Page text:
"Link," she said slowly. "I fear the ancient waters that induced your slumber have left you...not quite yourself." She cleared her throat. "And that's putting it generously. So I am going to attempt to explain to you the situation. You are in the Temple of Resurrection and have been asleep for one-hundred years, which has caused you to lose all your memories." She paused, but he said nothing. "Really? You have no reaction to that?"

"So...who are you?" He propped an elbow on one leg and leaned his chin onto his hand. His head swayed from side to side and he looked like a might topple over at any moment. "Are you one of the Great Fairies?" His eyebrows lifted. "I've heard about them."

"No. I'm not a Great Fairy." Zelda's chest was tight, her breath shallow, and really the way he smiled at her should be illegal. "My name is Zelda, and I am…" Now, Zelda was by and large a truthful girl. She held honesty and integrity in high regard. They were the lynch pins of her character, and the traits she most admired in others.

But at the same, she was also a seventeen year old in love. "Actually...I'm your wife."

Link's mouth fell open, and this time he did topple over. "You're my wife?" he exclaimed from a heap on the floor. He scrambled to his knees and held out his hands to her. With him kneeling at her feet, the scene appeared as some kind of perverse rendition of his knighting ceremony, only instead of Zelda blathering on about nobility and destiny, Link looked at her with searching eyes and whispered:

"Do we have children together?"

By Hylia, what did she get herself into? "Not...not yet."

"But we will?"


"How long have we been married?"

"Not very long."

He rose and bent his face closer and closer until they were nearly nose to nose. "Have we kissed yet?"

Zelda took a step backwards. "Here's the thing, Link. What you see of me right here –" she held out her hands and gestured to her body "– it's not physical. It's just an image. Incorporeal – that means you can't touch it."

Link's eyes followed her hands as she pushed them straight through his chest. "Wow."

"Exactly. My body's not actually here. It's locked away in Hyrule Castle, where a great evil known as Calamity Ganon has scourged the kingdom with his endless malice."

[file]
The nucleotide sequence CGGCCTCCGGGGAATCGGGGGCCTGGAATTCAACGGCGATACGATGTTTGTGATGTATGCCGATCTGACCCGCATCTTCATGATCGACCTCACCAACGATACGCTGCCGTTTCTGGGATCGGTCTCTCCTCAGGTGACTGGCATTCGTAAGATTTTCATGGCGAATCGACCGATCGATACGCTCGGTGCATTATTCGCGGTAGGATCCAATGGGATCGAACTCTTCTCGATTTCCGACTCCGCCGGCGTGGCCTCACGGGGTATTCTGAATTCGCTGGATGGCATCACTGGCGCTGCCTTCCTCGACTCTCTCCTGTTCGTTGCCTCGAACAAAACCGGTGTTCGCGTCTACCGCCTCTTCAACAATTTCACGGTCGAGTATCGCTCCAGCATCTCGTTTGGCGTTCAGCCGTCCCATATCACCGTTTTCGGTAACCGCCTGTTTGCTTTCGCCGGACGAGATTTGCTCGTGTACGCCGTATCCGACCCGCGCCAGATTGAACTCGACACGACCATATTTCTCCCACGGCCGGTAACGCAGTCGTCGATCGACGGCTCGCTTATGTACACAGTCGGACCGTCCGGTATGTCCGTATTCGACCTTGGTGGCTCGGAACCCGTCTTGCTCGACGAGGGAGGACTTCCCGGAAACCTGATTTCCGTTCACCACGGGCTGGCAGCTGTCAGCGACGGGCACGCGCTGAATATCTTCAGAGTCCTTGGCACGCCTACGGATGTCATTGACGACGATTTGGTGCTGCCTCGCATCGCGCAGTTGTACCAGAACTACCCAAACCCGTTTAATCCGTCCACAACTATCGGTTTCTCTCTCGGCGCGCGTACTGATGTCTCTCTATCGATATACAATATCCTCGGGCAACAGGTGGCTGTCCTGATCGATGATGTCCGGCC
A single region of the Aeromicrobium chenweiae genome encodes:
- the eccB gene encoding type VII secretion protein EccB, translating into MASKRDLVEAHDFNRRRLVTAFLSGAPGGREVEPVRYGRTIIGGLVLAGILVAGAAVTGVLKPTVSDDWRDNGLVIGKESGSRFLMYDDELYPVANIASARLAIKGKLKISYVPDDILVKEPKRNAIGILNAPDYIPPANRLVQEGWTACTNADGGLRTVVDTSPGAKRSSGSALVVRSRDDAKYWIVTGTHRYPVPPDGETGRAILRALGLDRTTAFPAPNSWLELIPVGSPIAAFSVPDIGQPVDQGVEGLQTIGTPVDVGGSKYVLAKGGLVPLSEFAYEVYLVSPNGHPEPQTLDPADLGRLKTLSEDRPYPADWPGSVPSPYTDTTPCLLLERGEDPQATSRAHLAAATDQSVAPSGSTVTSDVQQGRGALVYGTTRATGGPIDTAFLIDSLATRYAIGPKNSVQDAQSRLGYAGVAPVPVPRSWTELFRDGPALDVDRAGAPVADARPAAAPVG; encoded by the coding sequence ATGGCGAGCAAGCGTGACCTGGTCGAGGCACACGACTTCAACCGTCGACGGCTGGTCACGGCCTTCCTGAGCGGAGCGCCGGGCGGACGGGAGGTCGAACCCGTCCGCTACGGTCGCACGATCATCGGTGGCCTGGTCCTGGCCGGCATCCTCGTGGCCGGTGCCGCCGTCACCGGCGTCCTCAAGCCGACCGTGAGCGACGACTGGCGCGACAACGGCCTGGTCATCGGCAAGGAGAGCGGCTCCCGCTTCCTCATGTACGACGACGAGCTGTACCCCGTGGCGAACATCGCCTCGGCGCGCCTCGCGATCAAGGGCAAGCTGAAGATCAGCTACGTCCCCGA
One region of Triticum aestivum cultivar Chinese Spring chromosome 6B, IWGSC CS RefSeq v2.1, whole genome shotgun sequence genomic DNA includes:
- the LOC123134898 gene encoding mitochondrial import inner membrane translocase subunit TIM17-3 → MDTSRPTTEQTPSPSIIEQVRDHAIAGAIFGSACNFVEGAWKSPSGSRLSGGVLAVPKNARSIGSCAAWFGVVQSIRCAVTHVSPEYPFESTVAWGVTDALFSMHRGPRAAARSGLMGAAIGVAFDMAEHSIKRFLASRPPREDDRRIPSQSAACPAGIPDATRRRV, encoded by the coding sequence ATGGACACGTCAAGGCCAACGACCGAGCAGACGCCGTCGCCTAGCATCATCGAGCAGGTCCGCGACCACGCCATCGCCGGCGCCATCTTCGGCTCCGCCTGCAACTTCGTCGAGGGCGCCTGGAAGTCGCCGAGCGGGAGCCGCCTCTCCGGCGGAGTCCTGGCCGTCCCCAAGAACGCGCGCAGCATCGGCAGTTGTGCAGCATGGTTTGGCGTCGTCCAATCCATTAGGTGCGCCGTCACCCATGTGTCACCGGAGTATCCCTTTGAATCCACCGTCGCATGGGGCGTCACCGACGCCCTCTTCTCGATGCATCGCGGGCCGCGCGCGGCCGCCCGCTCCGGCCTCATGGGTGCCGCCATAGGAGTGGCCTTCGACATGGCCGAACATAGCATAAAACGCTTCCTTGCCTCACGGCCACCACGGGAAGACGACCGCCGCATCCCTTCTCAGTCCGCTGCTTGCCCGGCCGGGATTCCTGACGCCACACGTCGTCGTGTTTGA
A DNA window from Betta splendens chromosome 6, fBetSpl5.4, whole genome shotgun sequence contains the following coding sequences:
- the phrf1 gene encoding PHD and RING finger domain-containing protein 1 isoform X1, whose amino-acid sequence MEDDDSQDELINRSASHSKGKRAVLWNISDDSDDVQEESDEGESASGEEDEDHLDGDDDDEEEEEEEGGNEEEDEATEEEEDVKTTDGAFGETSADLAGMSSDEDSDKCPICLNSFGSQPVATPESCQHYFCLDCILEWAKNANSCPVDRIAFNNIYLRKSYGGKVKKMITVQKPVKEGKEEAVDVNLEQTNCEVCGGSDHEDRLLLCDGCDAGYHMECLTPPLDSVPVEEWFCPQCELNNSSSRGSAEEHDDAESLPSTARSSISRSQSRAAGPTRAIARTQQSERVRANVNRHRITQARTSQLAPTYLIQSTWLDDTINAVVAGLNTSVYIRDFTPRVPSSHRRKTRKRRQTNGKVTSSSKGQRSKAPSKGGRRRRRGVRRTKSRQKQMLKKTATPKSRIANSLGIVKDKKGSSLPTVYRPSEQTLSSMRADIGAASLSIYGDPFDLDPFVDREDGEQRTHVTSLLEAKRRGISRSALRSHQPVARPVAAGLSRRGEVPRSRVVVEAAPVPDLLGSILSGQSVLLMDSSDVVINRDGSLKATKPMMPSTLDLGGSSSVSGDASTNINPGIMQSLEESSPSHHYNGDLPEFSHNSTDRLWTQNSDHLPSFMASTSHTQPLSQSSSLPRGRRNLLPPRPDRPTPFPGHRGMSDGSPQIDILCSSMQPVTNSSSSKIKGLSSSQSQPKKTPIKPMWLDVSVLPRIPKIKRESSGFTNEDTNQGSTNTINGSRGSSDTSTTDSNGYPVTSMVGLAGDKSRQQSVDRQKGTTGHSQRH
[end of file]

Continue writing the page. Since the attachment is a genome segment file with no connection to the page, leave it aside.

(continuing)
"That sounds terrible."

"It is. But now that you've awakened all the evil done upon this land can be undone." She held out her hand to him. "It's time, Link. It's time for you to confront your destiny. You must defeat Calamity Ganon and release me from my prison, because until you do, you see, I can't do anything. Kissing or otherwise." She threw in a wink for good measure – after all, he was an erratic, half-naked Knight with no memories, and at this point there was no motivation off limits to speeding him through his quest.

Link nodded slowly. "Calamity. Castle. Got it." He flashed her a thumbs up. "Don't worry, Zelda. I'm gonna find my sword - wait, do I have a sword?" A hand flew to his waist.

"That would be helpful. But no, there's only moth eaten clothing here. You need to go find one."

"Right. I'm gonna find a sword. I'm gonna find my horse –" He stopped and glanced wildly around. "Wait. Where's my horse? Where am I?"

" are our only hope. You must remember." Zelda gestured to a glowing pedestal. "Take this. It's called a Sheikah Slate. It will guide you on your journey."

"Can't you just tell me what to do? Because that would be way easier."

"Just take the slate, Link." He obeyed, and Zelda's image began to wane. "My power's fading. I cannot...I cannot hold this image together much longer. You must remember. Please Link, hurry!"

"Don't worry. I will." He pointed at her dissipating form. "I'm coming for you, baby." He cocked his head. "Do you we call each other baby?"

"Remember, Link." Her consciousness was losing its grip. Every molecule of her essence was being pulled unwillingly back to the castle. Although she had exhausted all her energy to be with Link when he awoke and could therefore not accompany him on his quest, she believed, with all her heart, that Link's courage would prevail, whether in this lifetime or the next. She believed that he would recover his memories and save Hyrule.

That he would save her.

"You must remember!"

And at the end of it, what would be a little white lie between a Princess and her Hero?

"But don't remember too much!"